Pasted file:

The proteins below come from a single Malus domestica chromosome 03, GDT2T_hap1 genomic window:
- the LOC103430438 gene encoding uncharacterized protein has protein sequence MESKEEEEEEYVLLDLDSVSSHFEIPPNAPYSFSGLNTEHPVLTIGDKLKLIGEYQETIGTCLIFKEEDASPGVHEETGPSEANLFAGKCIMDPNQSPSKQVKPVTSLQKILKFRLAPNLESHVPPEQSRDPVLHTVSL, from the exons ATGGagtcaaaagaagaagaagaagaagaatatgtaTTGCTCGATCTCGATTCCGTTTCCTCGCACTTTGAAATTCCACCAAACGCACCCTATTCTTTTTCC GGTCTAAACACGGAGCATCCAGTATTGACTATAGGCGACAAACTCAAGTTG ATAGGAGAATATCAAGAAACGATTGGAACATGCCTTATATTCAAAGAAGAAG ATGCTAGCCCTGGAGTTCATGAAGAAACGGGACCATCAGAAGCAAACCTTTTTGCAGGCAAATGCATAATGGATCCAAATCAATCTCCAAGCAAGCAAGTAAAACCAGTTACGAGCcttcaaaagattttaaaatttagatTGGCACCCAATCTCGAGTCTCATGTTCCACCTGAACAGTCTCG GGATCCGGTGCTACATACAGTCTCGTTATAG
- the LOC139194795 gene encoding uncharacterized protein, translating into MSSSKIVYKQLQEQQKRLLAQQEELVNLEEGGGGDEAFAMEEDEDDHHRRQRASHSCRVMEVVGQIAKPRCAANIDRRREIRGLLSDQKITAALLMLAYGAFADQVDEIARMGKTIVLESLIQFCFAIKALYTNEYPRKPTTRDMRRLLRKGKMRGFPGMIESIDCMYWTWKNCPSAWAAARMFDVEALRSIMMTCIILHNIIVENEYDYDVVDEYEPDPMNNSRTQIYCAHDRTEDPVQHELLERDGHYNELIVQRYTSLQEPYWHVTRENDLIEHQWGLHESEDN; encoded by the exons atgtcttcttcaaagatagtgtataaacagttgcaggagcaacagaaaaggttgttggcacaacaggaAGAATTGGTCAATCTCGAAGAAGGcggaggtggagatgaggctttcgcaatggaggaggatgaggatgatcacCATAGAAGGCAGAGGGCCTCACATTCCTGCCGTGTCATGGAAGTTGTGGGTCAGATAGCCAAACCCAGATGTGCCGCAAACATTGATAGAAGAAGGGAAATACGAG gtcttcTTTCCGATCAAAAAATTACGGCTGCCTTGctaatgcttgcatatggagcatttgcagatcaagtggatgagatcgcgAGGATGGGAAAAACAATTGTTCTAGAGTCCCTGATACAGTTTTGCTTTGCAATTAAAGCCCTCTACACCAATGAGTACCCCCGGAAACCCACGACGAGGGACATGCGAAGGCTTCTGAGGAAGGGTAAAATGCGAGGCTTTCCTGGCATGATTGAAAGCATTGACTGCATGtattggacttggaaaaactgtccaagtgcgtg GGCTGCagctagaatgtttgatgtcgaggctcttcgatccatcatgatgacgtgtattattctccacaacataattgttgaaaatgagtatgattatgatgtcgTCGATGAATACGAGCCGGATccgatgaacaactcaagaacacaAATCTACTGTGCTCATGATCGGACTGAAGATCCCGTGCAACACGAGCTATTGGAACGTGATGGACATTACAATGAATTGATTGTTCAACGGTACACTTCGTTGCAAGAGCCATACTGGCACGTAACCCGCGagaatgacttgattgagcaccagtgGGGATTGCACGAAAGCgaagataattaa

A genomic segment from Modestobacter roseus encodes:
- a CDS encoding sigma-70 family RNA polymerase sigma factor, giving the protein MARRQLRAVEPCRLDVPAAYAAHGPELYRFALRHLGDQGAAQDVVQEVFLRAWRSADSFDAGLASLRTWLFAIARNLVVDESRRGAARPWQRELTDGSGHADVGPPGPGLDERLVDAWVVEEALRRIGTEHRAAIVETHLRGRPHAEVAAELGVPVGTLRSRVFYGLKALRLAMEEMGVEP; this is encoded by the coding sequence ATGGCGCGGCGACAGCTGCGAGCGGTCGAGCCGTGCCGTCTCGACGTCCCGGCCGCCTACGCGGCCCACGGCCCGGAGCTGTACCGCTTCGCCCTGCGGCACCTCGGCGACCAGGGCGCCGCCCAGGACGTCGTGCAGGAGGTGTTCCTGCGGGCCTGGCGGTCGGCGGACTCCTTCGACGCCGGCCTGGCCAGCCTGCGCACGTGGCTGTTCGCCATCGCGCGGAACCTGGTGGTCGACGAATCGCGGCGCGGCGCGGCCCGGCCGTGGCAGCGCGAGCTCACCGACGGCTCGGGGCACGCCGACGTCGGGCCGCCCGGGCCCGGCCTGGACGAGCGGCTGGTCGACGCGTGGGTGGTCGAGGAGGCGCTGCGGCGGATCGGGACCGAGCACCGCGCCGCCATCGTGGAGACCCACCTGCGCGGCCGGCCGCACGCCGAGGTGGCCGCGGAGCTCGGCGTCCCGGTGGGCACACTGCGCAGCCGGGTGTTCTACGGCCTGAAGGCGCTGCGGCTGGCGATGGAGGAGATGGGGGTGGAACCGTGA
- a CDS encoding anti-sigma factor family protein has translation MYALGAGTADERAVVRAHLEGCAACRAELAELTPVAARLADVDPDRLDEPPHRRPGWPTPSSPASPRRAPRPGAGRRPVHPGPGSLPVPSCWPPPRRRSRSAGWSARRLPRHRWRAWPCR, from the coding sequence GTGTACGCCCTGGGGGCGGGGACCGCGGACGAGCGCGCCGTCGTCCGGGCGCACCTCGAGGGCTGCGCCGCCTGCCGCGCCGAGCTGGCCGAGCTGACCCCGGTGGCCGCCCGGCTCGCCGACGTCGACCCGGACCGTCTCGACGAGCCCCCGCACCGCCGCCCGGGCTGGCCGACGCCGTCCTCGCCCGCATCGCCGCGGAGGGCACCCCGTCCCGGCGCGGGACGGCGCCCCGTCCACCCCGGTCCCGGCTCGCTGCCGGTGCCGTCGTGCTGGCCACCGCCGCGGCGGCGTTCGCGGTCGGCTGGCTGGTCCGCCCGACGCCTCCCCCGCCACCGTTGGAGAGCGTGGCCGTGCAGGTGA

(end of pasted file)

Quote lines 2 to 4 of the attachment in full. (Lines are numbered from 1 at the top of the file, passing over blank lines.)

- the LOC103430438 gene encoding uncharacterized protein has protein sequence MESKEEEEEEYVLLDLDSVSSHFEIPPNAPYSFSGLNTEHPVLTIGDKLKLIGEYQETIGTCLIFKEEDASPGVHEETGPSEANLFAGKCIMDPNQSPSKQVKPVTSLQKILKFRLAPNLESHVPPEQSRDPVLHTVSL, from the exons ATGGagtcaaaagaagaagaagaagaagaatatgtaTTGCTCGATCTCGATTCCGTTTCCTCGCACTTTGAAATTCCACCAAACGCACCCTATTCTTTTTCC GGTCTAAACACGGAGCATCCAGTATTGACTATAGGCGACAAACTCAAGTTG ATAGGAGAATATCAAGAAACGATTGGAACATGCCTTATATTCAAAGAAGAAG ATGCTAGCCCTGGAGTTCATGAAGAAACGGGACCATCAGAAGCAAACCTTTTTGCAGGCAAATGCATAATGGATCCAAATCAATCTCCAAGCAAGCAAGTAAAACCAGTTACGAGCcttcaaaagattttaaaatttagatTGGCACCCAATCTCGAGTCTCATGTTCCACCTGAACAGTCTCG GGATCCGGTGCTACATACAGTCTCGTTATAG
- the LOC139194795 gene encoding uncharacterized protein, translating into MSSSKIVYKQLQEQQKRLLAQQEELVNLEEGGGGDEAFAMEEDEDDHHRRQRASHSCRVMEVVGQIAKPRCAANIDRRREIRGLLSDQKITAALLMLAYGAFADQVDEIARMGKTIVLESLIQFCFAIKALYTNEYPRKPTTRDMRRLLRKGKMRGFPGMIESIDCMYWTWKNCPSAWAAARMFDVEALRSIMMTCIILHNIIVENEYDYDVVDEYEPDPMNNSRTQIYCAHDRTEDPVQHELLERDGHYNELIVQRYTSLQEPYWHVTRENDLIEHQWGLHESEDN; encoded by the exons atgtcttcttcaaagatagtgtataaacagttgcaggagcaacagaaaaggttgttggcacaacaggaAGAATTGGTCAATCTCGAAGAAGGcggaggtggagatgaggctttcgcaatggaggaggatgaggatgatcacCATAGAAGGCAGAGGGCCTCACATTCCTGCCGTGTCATGGAAGTTGTGGGTCAGATAGCCAAACCCAGATGTGCCGCAAACATTGATAGAAGAAGGGAAATACGAG gtcttcTTTCCGATCAAAAAATTACGGCTGCCTTGctaatgcttgcatatggagcatttgcagatcaagtggatgagatcgcgAGGATGGGAAAAACAATTGTTCTAGAGTCCCTGATACAGTTTTGCTTTGCAATTAAAGCCCTCTACACCAATGAGTACCCCCGGAAACCCACGACGAGGGACATGCGAAGGCTTCTGAGGAAGGGTAAAATGCGAGGCTTTCCTGGCATGATTGAAAGCATTGACTGCATGtattggacttggaaaaactgtccaagtgcgtg GGCTGCagctagaatgtttgatgtcgaggctcttcgatccatcatgatgacgtgtattattctccacaacataattgttgaaaatgagtatgattatgatgtcgTCGATGAATACGAGCCGGATccgatgaacaactcaagaacacaAATCTACTGTGCTCATGATCGGACTGAAGATCCCGTGCAACACGAGCTATTGGAACGTGATGGACATTACAATGAATTGATTGTTCAACGGTACACTTCGTTGCAAGAGCCATACTGGCACGTAACCCGCGagaatgacttgattgagcaccagtgGGGATTGCACGAAAGCgaagataattaa

A genomic segment from Modestobacter roseus encodes: